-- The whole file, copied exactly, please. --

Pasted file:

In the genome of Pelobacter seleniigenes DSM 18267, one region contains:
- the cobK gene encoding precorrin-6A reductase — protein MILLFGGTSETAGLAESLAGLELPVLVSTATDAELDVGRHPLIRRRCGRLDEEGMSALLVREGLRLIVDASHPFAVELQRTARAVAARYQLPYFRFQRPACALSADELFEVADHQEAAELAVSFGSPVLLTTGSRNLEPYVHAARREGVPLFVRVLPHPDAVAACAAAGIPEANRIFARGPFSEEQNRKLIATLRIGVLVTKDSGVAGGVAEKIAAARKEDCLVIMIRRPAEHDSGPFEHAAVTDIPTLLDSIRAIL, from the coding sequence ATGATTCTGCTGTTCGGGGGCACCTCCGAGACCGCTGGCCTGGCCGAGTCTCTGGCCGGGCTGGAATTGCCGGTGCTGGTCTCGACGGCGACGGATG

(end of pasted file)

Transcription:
In the genome of Pelobacter seleniigenes DSM 18267, one region contains:
- the cobK gene encoding precorrin-6A reductase — protein MILLFGGTSETAGLAESLAGLELPVLVSTATDAELDVGRHPLIRRRCGRLDEEGMSALLVREGLRLIVDASHPFAVELQRTARAVAARYQLPYFRFQRPACALSADELFEVADHQEAAELAVSFGSPVLLTTGSRNLEPYVHAARREGVPLFVRVLPHPDAVAACAAAGIPEANRIFARGPFSEEQNRKLIATLRIGVLVTKDSGVAGGVAEKIAAARKEDCLVIMIRRPAEHDSGPFEHAAVTDIPTLLDSIRAIL, from the coding sequence ATGATTCTGCTGTTCGGGGGCACCTCCGAGACCGCTGGCCTGGCCGAGTCTCTGGCCGGGCTGGAATTGCCGGTGCTGGTCTCGACGGCGACGGATG